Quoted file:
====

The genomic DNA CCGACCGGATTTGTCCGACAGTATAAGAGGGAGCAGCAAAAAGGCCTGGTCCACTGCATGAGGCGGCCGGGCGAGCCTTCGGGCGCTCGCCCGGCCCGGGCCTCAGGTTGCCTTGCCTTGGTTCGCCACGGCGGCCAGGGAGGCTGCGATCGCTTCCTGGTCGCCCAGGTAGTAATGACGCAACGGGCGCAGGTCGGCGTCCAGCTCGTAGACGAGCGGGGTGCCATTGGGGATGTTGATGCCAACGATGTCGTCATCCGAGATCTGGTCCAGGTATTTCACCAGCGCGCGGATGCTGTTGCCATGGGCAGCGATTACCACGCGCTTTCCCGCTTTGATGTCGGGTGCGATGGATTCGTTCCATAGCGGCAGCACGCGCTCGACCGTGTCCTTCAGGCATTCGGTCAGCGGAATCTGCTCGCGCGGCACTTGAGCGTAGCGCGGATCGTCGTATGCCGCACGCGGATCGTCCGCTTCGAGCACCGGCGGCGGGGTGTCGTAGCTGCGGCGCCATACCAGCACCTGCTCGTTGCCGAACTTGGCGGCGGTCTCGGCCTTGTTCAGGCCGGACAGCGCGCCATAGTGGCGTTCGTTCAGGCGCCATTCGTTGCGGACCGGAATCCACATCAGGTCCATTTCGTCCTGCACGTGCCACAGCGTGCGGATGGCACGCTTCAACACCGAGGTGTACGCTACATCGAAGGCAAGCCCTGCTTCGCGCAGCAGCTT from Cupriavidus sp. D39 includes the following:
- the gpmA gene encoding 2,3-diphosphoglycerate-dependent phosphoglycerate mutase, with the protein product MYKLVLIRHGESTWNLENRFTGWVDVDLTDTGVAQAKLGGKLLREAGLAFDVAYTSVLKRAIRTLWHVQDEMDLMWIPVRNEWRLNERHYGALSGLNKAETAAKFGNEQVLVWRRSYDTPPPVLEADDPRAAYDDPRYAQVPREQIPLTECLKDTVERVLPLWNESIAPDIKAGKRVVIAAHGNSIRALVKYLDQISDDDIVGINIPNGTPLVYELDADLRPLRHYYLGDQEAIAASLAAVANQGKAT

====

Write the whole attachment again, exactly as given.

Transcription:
The genomic DNA CCGACCGGATTTGTCCGACAGTATAAGAGGGAGCAGCAAAAAGGCCTGGTCCACTGCATGAGGCGGCCGGGCGAGCCTTCGGGCGCTCGCCCGGCCCGGGCCTCAGGTTGCCTTGCCTTGGTTCGCCACGGCGGCCAGGGAGGCTGCGATCGCTTCCTGGTCGCCCAGGTAGTAATGACGCAACGGGCGCAGGTCGGCGTCCAGCTCGTAGACGAGCGGGGTGCCATTGGGGATGTTGATGCCAACGATGTCGTCATCCGAGATCTGGTCCAGGTATTTCACCAGCGCGCGGATGCTGTTGCCATGGGCAGCGATTACCACGCGCTTTCCCGCTTTGATGTCGGGTGCGATGGATTCGTTCCATAGCGGCAGCACGCGCTCGACCGTGTCCTTCAGGCATTCGGTCAGCGGAATCTGCTCGCGCGGCACTTGAGCGTAGCGCGGATCGTCGTATGCCGCACGCGGATCGTCCGCTTCGAGCACCGGCGGCGGGGTGTCGTAGCTGCGGCGCCATACCAGCACCTGCTCGTTGCCGAACTTGGCGGCGGTCTCGGCCTTGTTCAGGCCGGACAGCGCGCCATAGTGGCGTTCGTTCAGGCGCCATTCGTTGCGGACCGGAATCCACATCAGGTCCATTTCGTCCTGCACGTGCCACAGCGTGCGGATGGCACGCTTCAACACCGAGGTGTACGCTACATCGAAGGCAAGCCCTGCTTCGCGCAGCAGCTT from Cupriavidus sp. D39 includes the following:
- the gpmA gene encoding 2,3-diphosphoglycerate-dependent phosphoglycerate mutase, with the protein product MYKLVLIRHGESTWNLENRFTGWVDVDLTDTGVAQAKLGGKLLREAGLAFDVAYTSVLKRAIRTLWHVQDEMDLMWIPVRNEWRLNERHYGALSGLNKAETAAKFGNEQVLVWRRSYDTPPPVLEADDPRAAYDDPRYAQVPREQIPLTECLKDTVERVLPLWNESIAPDIKAGKRVVIAAHGNSIRALVKYLDQISDDDIVGINIPNGTPLVYELDADLRPLRHYYLGDQEAIAASLAAVANQGKAT